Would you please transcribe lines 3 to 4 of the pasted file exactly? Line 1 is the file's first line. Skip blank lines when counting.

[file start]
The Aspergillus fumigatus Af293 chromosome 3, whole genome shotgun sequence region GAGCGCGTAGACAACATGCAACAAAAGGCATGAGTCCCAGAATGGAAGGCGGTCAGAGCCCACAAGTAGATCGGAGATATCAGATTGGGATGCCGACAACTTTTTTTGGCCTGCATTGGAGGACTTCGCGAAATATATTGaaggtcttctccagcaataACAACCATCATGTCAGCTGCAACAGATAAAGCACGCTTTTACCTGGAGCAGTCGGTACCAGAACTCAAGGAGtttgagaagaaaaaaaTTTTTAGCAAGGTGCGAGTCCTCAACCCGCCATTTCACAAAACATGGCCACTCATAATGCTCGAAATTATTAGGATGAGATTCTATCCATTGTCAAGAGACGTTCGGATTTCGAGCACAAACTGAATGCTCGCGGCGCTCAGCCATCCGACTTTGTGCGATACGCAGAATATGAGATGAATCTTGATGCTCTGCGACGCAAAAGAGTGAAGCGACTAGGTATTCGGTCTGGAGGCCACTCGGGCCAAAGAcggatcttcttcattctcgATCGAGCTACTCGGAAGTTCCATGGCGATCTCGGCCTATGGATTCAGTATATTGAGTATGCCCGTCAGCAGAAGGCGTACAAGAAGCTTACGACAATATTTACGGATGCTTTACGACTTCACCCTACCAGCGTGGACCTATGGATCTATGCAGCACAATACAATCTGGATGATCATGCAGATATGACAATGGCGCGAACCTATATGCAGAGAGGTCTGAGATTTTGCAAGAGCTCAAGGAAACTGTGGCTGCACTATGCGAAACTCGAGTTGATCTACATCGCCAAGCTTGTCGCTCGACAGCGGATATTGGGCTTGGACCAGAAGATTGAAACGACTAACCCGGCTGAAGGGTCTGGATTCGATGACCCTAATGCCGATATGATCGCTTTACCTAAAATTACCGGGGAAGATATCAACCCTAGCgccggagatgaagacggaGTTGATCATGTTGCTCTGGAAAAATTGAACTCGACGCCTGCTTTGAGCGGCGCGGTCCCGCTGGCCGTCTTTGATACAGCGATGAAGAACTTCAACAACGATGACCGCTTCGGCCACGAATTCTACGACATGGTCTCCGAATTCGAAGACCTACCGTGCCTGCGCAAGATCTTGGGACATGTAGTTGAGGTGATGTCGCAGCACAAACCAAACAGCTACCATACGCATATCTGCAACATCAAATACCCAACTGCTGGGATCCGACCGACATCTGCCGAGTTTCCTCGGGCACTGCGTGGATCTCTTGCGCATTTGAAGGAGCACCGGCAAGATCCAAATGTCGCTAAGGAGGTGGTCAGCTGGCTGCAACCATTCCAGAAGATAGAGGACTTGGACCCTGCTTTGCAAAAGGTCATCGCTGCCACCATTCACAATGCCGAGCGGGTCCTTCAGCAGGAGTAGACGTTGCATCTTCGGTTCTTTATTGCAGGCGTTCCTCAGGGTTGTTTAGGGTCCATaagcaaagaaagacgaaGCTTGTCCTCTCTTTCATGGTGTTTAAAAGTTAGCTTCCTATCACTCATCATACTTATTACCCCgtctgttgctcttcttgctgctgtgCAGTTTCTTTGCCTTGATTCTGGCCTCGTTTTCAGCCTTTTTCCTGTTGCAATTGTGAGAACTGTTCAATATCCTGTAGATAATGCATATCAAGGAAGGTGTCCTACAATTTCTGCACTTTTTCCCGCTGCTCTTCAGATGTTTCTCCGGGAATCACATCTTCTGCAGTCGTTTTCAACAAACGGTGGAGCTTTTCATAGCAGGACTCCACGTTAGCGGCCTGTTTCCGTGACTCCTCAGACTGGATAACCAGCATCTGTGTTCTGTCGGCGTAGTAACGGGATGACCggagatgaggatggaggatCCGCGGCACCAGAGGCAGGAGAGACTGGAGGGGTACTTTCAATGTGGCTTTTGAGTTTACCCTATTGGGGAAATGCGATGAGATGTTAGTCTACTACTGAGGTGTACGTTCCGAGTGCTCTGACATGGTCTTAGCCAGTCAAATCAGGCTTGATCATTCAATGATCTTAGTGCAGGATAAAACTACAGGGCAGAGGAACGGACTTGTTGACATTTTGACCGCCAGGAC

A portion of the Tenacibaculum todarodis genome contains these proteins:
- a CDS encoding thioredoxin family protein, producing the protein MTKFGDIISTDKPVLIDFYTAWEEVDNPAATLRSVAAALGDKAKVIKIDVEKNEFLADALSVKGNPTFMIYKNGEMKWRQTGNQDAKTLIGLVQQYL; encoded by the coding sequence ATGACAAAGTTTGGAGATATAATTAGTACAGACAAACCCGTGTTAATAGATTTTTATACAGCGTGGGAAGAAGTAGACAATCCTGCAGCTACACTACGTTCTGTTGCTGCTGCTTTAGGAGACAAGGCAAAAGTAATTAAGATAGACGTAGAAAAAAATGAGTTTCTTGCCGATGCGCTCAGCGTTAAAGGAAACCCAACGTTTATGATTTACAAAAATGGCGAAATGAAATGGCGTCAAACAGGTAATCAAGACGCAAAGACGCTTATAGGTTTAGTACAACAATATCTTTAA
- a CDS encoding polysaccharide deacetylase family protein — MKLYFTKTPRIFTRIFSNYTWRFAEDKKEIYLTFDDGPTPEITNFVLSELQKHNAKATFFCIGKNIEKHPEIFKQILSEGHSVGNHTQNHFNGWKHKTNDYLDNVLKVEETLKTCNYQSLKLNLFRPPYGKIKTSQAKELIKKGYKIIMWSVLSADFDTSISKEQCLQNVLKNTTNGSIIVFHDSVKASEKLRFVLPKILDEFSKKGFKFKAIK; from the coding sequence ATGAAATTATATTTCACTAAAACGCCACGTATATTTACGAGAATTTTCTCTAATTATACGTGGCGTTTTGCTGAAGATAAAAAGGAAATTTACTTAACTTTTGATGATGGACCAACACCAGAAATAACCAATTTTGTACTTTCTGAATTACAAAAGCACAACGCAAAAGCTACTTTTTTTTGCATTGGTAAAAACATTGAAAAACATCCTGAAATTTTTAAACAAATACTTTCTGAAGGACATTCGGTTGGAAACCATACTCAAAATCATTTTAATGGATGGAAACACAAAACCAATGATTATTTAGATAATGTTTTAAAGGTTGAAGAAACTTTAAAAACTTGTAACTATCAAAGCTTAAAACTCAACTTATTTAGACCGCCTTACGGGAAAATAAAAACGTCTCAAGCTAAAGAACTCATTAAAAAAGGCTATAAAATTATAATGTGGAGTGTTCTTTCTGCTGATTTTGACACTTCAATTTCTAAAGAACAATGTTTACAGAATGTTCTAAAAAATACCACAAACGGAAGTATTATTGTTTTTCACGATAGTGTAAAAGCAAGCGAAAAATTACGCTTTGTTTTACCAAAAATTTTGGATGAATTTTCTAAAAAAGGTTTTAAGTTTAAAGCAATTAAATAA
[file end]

- a CDS encoding thioredoxin family protein, producing the protein MTKFGDIISTDKPVLIDFYTAWEEVDNPAATLRSVAAALGDKAKVIKIDVEKNEFLADALSVKGNPTFMIYKNGEMKWRQTGNQDAKTLIGLVQQYL; encoded by the coding sequence ATGACAAAGTTTGGAGATATAATTAGTACAGACAAACCCGTGTTAATAGATTTTTATACAGCGTGGGAAGAAGTAGACAATCCTGCAGCTACACTACGTTCTGTTGCTGCTGCTTTAGGAGACAAGGCAAAAGTAATTAAGATAGACGTAGAAAAAAATGAGTTTCTTGCCGATGCGCTCAGCGTTAAAGGAAACCCAACGTTTATGATTTACAAAAATGGCGAAATGAAATGGCGTCAAACAGGTAATCAAGACGCAAAGACGCTTATAGGTTTAGTACAACAATATCTTTAA
- a CDS encoding polysaccharide deacetylase family protein — MKLYFTKTPRIFTRIFSNYTWRFAEDKKEIYLTFDDGPTPEITNFVLSELQKHNAKATFFCIGKNIEKHPEIFKQILSEGHSVGNHTQNHFNGWKHKTNDYLDNVLKVEETLKTCNYQSLKLNLFRPPYGKIKTSQAKELIKKGYKIIMWSVLSADFDTSISKEQCLQNVLKNTTNGSIIVFHDSVKASEKLRFVLPKILDEFSKKGFKFKAIK; from the coding sequence ATGAAATTATATTTCACTAAAACGCCACGTATATTTACGAGAATTTTCTCTAATTATACGTGGCGTTTTGCTGAAGATAAAAAGGAAATTTACTTAACTTTTGATGATGGACCAACACCAGAAATAACCAATTTTGTACTTTCTGAATTACAAAAGCACAACGCAAAAGCTACTTTTTTTTGCATTGGTAAAAACATTGAAAAACATCCTGAAATTTTTAAACAAATACTTTCTGAAGGACATTCGGTTGGAAACCATACTCAAAATCATTTTAATGGATGGAAACACAAAACCAATGATTATTTAGATAATGTTTTAAAGGTTGAAGAAACTTTAAAAACTTGTAACTATCAAAGCTTAAAACTCAACTTATTTAGACCGCCTTACGGGAAAATAAAAACGTCTCAAGCTAAAGAACTCATTAAAAAAGGCTATAAAATTATAATGTGGAGTGTTCTTTCTGCTGATTTTGACACTTCAATTTCTAAAGAACAATGTTTACAGAATGTTCTAAAAAATACCACAAACGGAAGTATTATTGTTTTTCACGATAGTGTAAAAGCAAGCGAAAAATTACGCTTTGTTTTACCAAAAATTTTGGATGAATTTTCTAAAAAAGGTTTTAAGTTTAAAGCAATTAAATAA